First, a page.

1878. Sixth Plate Frank Grouard Tintype Photograph 2 3/8 x 3 1/2 inches.
Tintype has clipped corners as typical. No bends but has light scratches to surface with some loss of emulsion along edges. No markings on verso. Image is slightly underexposed. Good detail especially under a loupe.
Rare and perhaps lone surviving 6th plate studio tintype image of Sioux captive and Army scout Frank Grouard (1850-1905). Few Indian Wars personalities led the life Frank Grouard did. Born into a Church of Jesus Christ of Latter-Day Saint missionary family in the Tuamotu Archipelago in 1850, Grouard's father was of European descent, his mother Polynesian. His mother returned to the South Pacific in 1853 with his two brothers and Frank was adopted 2 years later by the Pratt family of Beaver, Utah. He left home at the age of 15, heading north to Montana where he became an express rider and stage driver.
As legend has it, in 1869 Grouard was robbed on his mail route in rural Montana leaving him without his horse. He was discovered by Sioux Indians and either held captive or assimilated into the tribe--perhaps accepted due to his dark skin. Sitting Bull called Grouard his brother. Grouard would learn their language and later married a Sioux. He left or escaped the tribe after 6 or 7 years and in 1876 became General George Crook's chief scout. Grouard's intimate knowledge of the Sioux and their language made him Crook's most trusted scout.
In this capacity Grouard was present at the Battle of the Rosebud, Battle of Slim Butte and Wounded Knee. Grouard alerted General Crook of 'smoke signals' from the Battle of Little Bighorn but could not convince Crook that the smoke was significant. Grouard then rode the 70 miles discovering the massacre which had taken place.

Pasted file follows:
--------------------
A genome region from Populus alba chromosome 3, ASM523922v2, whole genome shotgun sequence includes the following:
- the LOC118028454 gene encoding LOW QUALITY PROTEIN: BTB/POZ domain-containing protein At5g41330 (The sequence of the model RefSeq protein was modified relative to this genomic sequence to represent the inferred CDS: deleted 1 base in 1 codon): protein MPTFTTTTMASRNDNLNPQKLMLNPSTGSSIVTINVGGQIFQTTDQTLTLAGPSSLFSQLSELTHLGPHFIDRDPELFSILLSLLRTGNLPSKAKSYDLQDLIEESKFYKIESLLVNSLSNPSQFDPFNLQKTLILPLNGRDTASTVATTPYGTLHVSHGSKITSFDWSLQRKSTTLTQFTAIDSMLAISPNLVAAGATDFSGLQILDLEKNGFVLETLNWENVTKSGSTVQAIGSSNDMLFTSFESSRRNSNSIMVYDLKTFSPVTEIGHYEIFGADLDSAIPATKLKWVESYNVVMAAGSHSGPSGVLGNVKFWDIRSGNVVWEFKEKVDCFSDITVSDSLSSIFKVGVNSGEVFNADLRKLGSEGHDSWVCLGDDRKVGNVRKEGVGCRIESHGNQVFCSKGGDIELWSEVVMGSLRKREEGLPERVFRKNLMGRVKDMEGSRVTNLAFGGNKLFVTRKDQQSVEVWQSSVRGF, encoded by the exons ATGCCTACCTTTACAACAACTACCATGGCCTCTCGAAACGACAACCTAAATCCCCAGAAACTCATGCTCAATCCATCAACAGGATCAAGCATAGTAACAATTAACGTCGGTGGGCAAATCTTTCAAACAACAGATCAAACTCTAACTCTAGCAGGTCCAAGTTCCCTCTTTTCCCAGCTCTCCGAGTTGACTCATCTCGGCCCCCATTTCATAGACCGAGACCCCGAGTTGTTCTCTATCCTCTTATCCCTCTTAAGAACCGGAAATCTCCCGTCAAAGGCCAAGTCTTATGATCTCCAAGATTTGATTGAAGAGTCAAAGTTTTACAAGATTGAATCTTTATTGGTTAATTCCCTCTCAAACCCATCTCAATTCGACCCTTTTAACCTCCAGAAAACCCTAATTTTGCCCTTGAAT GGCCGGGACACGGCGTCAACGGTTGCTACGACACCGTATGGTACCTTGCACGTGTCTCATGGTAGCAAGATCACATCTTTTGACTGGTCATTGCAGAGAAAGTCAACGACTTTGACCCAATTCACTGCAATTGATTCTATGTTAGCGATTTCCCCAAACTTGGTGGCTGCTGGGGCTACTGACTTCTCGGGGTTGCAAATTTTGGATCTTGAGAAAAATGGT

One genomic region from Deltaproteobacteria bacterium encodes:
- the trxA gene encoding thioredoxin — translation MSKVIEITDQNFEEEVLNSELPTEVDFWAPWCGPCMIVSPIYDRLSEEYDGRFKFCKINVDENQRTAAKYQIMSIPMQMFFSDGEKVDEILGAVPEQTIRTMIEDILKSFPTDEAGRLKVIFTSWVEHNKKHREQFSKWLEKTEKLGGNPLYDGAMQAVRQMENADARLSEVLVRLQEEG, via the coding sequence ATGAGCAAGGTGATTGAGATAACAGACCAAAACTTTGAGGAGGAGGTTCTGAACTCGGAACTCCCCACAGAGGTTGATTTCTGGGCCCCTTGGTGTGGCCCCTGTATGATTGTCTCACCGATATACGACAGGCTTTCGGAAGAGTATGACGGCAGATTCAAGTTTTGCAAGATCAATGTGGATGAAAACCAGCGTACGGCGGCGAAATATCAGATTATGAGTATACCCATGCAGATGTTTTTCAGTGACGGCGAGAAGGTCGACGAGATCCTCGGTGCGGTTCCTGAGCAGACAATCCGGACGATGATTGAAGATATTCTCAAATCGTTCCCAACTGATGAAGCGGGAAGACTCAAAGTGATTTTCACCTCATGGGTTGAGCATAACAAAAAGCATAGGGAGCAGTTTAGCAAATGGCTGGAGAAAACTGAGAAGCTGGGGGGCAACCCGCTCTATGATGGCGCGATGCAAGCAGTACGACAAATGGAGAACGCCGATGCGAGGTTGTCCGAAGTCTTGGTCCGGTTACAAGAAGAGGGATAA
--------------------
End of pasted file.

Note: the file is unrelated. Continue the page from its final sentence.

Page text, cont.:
This studio tintype shows Grouard lounging on a bent-wood chair festooned with stripped trousers, a corsage in his right lapel, a pinky ring, and smoking a cigar. Written on tintype is WY T 1878 which likely refers to Wyoming Territory. Grouard was involved chasing 2 Wyoming horse rustlers near Yellowstone Park in 1878.
A biography, "The Life And Adventures Of Frank Grouard: Chief Of Scouts, U.S.A." by Joe DeBarthe was published in 1894.
We've been unable to find another image matching this one, even though at least 5 identical tins would have been produced from one full plate. The photo arrived to us framed with a full modern description taped to the back of the frame. The likeness appears to match those known of Grouard. Bob McCubbin had two printed photos of Grouard in his fabulous collection, but not this one. . Item #872